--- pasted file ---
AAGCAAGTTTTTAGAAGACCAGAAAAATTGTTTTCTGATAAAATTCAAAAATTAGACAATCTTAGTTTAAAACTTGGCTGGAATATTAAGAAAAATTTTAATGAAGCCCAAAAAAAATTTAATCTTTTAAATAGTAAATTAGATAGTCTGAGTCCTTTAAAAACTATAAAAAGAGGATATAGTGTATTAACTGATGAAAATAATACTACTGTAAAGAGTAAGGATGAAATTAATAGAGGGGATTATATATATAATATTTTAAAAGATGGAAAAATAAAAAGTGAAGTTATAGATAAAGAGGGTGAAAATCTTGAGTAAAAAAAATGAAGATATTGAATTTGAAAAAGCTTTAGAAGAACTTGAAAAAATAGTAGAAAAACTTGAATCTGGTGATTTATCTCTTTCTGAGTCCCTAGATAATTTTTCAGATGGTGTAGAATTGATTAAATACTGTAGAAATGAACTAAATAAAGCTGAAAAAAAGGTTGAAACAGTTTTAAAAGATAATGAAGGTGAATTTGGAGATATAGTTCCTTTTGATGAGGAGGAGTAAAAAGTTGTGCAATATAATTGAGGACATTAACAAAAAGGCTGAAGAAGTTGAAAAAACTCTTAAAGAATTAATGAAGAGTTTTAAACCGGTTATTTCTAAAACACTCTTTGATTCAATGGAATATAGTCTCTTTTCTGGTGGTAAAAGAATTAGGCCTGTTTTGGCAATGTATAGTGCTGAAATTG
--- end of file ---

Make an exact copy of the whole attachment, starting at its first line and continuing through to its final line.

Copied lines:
AAGCAAGTTTTTAGAAGACCAGAAAAATTGTTTTCTGATAAAATTCAAAAATTAGACAATCTTAGTTTAAAACTTGGCTGGAATATTAAGAAAAATTTTAATGAAGCCCAAAAAAAATTTAATCTTTTAAATAGTAAATTAGATAGTCTGAGTCCTTTAAAAACTATAAAAAGAGGATATAGTGTATTAACTGATGAAAATAATACTACTGTAAAGAGTAAGGATGAAATTAATAGAGGGGATTATATATATAATATTTTAAAAGATGGAAAAATAAAAAGTGAAGTTATAGATAAAGAGGGTGAAAATCTTGAGTAAAAAAAATGAAGATATTGAATTTGAAAAAGCTTTAGAAGAACTTGAAAAAATAGTAGAAAAACTTGAATCTGGTGATTTATCTCTTTCTGAGTCCCTAGATAATTTTTCAGATGGTGTAGAATTGATTAAATACTGTAGAAATGAACTAAATAAAGCTGAAAAAAAGGTTGAAACAGTTTTAAAAGATAATGAAGGTGAATTTGGAGATATAGTTCCTTTTGATGAGGAGGAGTAAAAAGTTGTGCAATATAATTGAGGACATTAACAAAAAGGCTGAAGAAGTTGAAAAAACTCTTAAAGAATTAATGAAGAGTTTTAAACCGGTTATTTCTAAAACACTCTTTGATTCAATGGAATATAGTCTCTTTTCTGGTGGTAAAAGAATTAGGCCTGTTTTGGCAATGTATAGTGCTGAAATTG